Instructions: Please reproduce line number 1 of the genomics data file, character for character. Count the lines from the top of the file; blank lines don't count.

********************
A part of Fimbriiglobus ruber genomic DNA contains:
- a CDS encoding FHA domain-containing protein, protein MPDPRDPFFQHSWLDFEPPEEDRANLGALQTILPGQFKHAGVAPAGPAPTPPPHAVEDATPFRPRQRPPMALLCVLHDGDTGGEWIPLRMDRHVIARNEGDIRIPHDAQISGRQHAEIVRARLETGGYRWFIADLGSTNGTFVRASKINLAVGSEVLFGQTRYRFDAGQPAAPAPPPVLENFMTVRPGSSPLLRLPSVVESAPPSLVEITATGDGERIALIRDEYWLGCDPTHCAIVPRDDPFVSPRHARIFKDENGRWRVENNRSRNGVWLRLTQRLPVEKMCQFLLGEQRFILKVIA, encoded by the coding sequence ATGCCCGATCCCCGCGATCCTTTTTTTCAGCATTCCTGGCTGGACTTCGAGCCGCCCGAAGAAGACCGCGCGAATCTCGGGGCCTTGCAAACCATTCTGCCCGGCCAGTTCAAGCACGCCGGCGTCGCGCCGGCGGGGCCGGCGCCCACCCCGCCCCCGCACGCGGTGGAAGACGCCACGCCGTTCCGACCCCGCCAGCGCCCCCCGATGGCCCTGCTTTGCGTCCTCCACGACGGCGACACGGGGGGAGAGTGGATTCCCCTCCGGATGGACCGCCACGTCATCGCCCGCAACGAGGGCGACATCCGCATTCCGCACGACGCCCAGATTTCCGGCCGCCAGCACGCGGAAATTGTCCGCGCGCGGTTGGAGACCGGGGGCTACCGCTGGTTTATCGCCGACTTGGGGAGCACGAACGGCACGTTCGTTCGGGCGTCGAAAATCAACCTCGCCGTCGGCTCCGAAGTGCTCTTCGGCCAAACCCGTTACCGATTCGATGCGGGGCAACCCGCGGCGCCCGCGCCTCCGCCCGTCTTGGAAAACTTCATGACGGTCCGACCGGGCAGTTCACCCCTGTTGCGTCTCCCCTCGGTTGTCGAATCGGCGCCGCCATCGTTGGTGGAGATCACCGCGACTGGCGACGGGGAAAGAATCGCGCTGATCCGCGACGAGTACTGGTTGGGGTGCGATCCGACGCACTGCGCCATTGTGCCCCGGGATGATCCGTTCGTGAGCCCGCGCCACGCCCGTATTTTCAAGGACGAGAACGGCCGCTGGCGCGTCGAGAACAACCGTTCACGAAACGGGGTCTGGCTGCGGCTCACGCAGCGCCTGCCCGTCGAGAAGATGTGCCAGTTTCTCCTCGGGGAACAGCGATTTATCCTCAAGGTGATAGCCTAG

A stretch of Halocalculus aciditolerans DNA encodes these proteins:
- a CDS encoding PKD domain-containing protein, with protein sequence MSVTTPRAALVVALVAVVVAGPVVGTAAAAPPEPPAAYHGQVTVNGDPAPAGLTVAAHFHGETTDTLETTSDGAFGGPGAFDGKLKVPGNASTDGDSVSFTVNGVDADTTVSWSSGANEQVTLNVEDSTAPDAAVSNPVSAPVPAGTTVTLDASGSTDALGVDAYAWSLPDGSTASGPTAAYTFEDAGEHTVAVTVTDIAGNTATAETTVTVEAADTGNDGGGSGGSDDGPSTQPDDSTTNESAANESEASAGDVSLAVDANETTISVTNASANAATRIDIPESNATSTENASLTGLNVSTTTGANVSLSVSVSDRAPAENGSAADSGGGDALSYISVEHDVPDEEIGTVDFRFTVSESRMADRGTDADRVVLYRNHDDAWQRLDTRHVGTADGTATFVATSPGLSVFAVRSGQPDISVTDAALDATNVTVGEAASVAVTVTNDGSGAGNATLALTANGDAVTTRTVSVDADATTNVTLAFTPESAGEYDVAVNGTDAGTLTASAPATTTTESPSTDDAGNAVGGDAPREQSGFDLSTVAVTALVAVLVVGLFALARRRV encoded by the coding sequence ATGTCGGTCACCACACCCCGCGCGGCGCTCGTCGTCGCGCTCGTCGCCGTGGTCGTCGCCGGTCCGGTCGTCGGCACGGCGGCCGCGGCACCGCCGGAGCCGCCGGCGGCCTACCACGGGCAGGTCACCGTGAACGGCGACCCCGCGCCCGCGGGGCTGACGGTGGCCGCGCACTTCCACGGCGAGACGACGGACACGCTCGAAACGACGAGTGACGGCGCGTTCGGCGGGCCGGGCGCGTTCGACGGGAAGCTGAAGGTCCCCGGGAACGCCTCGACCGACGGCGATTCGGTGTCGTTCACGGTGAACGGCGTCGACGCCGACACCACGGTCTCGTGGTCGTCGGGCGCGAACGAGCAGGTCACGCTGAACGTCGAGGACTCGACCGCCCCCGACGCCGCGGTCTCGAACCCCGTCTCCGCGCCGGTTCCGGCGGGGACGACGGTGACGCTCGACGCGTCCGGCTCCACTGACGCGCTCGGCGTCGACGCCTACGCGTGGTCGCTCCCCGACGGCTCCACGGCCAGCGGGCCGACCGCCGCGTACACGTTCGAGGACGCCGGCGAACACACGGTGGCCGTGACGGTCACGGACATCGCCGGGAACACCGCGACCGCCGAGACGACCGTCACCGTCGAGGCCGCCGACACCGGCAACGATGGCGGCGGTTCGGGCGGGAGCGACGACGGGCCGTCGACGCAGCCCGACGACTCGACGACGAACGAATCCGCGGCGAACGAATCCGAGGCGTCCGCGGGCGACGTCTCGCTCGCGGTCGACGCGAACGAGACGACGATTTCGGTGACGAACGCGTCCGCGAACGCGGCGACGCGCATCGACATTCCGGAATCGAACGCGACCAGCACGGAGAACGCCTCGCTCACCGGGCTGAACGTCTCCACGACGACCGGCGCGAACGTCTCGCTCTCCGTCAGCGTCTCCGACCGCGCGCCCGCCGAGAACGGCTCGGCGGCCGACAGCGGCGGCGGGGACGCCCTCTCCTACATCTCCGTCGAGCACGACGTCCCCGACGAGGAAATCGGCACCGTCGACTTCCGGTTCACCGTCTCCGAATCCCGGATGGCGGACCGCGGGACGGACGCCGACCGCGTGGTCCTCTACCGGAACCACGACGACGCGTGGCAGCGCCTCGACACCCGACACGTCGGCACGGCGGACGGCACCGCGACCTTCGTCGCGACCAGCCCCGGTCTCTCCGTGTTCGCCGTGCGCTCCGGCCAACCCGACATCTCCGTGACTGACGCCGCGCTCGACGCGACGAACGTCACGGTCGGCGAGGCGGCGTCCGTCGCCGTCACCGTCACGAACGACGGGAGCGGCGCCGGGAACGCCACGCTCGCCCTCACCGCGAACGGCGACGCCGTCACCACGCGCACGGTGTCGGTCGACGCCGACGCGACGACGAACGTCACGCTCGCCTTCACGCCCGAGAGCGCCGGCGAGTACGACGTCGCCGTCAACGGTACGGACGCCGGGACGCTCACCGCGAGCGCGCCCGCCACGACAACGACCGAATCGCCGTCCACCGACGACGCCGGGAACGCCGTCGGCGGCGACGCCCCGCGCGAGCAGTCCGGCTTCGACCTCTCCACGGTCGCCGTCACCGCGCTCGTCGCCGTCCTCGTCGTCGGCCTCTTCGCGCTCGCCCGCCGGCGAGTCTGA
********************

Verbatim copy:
A part of Fimbriiglobus ruber genomic DNA contains: